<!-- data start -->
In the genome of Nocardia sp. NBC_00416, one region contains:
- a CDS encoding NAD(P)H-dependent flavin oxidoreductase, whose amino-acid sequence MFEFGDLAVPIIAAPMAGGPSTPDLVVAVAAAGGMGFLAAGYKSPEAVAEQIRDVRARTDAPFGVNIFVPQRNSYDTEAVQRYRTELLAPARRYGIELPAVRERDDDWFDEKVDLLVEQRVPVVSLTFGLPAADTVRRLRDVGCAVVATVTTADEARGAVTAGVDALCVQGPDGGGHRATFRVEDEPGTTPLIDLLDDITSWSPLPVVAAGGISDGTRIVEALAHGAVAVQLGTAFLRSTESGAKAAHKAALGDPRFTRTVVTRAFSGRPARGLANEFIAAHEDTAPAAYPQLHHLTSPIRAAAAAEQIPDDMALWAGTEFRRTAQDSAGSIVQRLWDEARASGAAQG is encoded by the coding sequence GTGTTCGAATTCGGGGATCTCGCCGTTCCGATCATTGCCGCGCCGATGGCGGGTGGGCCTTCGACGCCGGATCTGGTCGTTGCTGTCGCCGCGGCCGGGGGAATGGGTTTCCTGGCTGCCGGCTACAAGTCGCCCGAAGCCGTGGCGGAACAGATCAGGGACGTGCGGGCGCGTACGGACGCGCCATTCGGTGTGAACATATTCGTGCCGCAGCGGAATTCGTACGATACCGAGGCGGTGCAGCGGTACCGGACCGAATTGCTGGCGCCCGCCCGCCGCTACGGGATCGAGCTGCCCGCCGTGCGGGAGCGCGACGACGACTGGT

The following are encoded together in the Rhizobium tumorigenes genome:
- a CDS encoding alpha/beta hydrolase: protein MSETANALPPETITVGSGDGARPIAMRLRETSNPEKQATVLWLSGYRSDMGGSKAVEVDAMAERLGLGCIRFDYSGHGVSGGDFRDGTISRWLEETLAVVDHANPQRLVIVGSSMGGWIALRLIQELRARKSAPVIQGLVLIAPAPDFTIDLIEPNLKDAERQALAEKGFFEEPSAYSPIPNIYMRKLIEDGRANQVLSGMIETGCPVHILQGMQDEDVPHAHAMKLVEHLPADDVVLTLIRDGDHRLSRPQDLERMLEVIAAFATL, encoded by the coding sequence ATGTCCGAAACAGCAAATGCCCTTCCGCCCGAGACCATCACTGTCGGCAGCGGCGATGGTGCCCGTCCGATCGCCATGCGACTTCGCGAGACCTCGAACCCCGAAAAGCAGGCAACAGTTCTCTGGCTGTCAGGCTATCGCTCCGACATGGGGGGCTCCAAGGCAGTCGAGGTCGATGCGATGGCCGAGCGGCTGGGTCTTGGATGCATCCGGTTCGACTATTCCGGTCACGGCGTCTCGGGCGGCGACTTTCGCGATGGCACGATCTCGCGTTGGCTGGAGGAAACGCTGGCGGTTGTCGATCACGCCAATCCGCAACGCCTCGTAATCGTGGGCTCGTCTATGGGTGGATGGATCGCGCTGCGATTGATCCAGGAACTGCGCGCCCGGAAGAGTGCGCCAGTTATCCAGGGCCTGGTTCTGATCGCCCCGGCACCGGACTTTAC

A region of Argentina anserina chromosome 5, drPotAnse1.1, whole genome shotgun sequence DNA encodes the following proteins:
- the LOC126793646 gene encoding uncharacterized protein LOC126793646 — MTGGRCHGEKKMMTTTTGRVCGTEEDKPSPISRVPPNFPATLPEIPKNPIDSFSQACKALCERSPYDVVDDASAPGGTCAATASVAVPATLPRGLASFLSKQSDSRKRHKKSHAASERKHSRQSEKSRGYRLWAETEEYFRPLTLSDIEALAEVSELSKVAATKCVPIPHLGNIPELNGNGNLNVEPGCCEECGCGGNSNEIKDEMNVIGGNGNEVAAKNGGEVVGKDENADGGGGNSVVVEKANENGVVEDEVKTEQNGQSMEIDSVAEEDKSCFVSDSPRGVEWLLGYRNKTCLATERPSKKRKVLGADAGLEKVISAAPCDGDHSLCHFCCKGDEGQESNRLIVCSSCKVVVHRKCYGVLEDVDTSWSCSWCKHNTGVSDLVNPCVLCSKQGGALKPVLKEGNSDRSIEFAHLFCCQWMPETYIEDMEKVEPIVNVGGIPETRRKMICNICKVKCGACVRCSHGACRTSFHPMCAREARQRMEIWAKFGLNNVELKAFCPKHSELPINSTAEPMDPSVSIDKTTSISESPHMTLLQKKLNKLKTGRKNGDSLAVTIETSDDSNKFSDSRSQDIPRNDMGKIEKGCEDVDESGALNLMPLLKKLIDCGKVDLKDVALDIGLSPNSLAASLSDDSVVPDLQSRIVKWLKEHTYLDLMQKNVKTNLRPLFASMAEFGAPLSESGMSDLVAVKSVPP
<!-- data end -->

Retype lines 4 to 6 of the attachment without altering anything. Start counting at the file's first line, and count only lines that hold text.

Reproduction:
- a CDS encoding alpha/beta hydrolase: protein MSETANALPPETITVGSGDGARPIAMRLRETSNPEKQATVLWLSGYRSDMGGSKAVEVDAMAERLGLGCIRFDYSGHGVSGGDFRDGTISRWLEETLAVVDHANPQRLVIVGSSMGGWIALRLIQELRARKSAPVIQGLVLIAPAPDFTIDLIEPNLKDAERQALAEKGFFEEPSAYSPIPNIYMRKLIEDGRANQVLSGMIETGCPVHILQGMQDEDVPHAHAMKLVEHLPADDVVLTLIRDGDHRLSRPQDLERMLEVIAAFATL, encoded by the coding sequence ATGTCCGAAACAGCAAATGCCCTTCCGCCCGAGACCATCACTGTCGGCAGCGGCGATGGTGCCCGTCCGATCGCCATGCGACTTCGCGAGACCTCGAACCCCGAAAAGCAGGCAACAGTTCTCTGGCTGTCAGGCTATCGCTCCGACATGGGGGGCTCCAAGGCAGTCGAGGTCGATGCGATGGCCGAGCGGCTGGGTCTTGGATGCATCCGGTTCGACTATTCCGGTCACGGCGTCTCGGGCGGCGACTTTCGCGATGGCACGATCTCGCGTTGGCTGGAGGAAACGCTGGCGGTTGTCGATCACGCCAATCCGCAACGCCTCGTAATCGTGGGCTCGTCTATGGGTGGATGGATCGCGCTGCGATTGATCCAGGAACTGCGCGCCCGGAAGAGTGCGCCAGTTATCCAGGGCCTGGTTCTGATCGCCCCGGCACCGGACTTTAC

A region of Argentina anserina chromosome 5, drPotAnse1.1, whole genome shotgun sequence DNA encodes the following proteins:
- the LOC126793646 gene encoding uncharacterized protein LOC126793646 — MTGGRCHGEKKMMTTTTGRVCGTEEDKPSPISRVPPNFPATLPEIPKNPIDSFSQACKALCERSPYDVVDDASAPGGTCAATASVAVPATLPRGLASFLSKQSDSRKRHKKSHAASERKHSRQSEKSRGYRLWAETEEYFRPLTLSDIEALAEVSELSKVAATKCVPIPHLGNIPELNGNGNLNVEPGCCEECGCGGNSNEIKDEMNVIGGNGNEVAAKNGGEVVGKDENADGGGGNSVVVEKANENGVVEDEVKTEQNGQSMEIDSVAEEDKSCFVSDSPRGVEWLLGYRNKTCLATERPSKKRKVLGADAGLEKVISAAPCDGDHSLCHFCCKGDEGQESNRLIVCSSCKVVVHRKCYGVLEDVDTSWSCSWCKHNTGVSDLVNPCVLCSKQGGALKPVLKEGNSDRSIEFAHLFCCQWMPETYIEDMEKVEPIVNVGGIPETRRKMICNICKVKCGACVRCSHGACRTSFHPMCAREARQRMEIWAKFGLNNVELKAFCPKHSELPINSTAEPMDPSVSIDKTTSISESPHMTLLQKKLNKLKTGRKNGDSLAVTIETSDDSNKFSDSRSQDIPRNDMGKIEKGCEDVDESGALNLMPLLKKLIDCGKVDLKDVALDIGLSPNSLAASLSDDSVVPDLQSRIVKWLKEHTYLDLMQKNVKTNLRPLFASMAEFGAPLSESGMSDLVAVKSVPP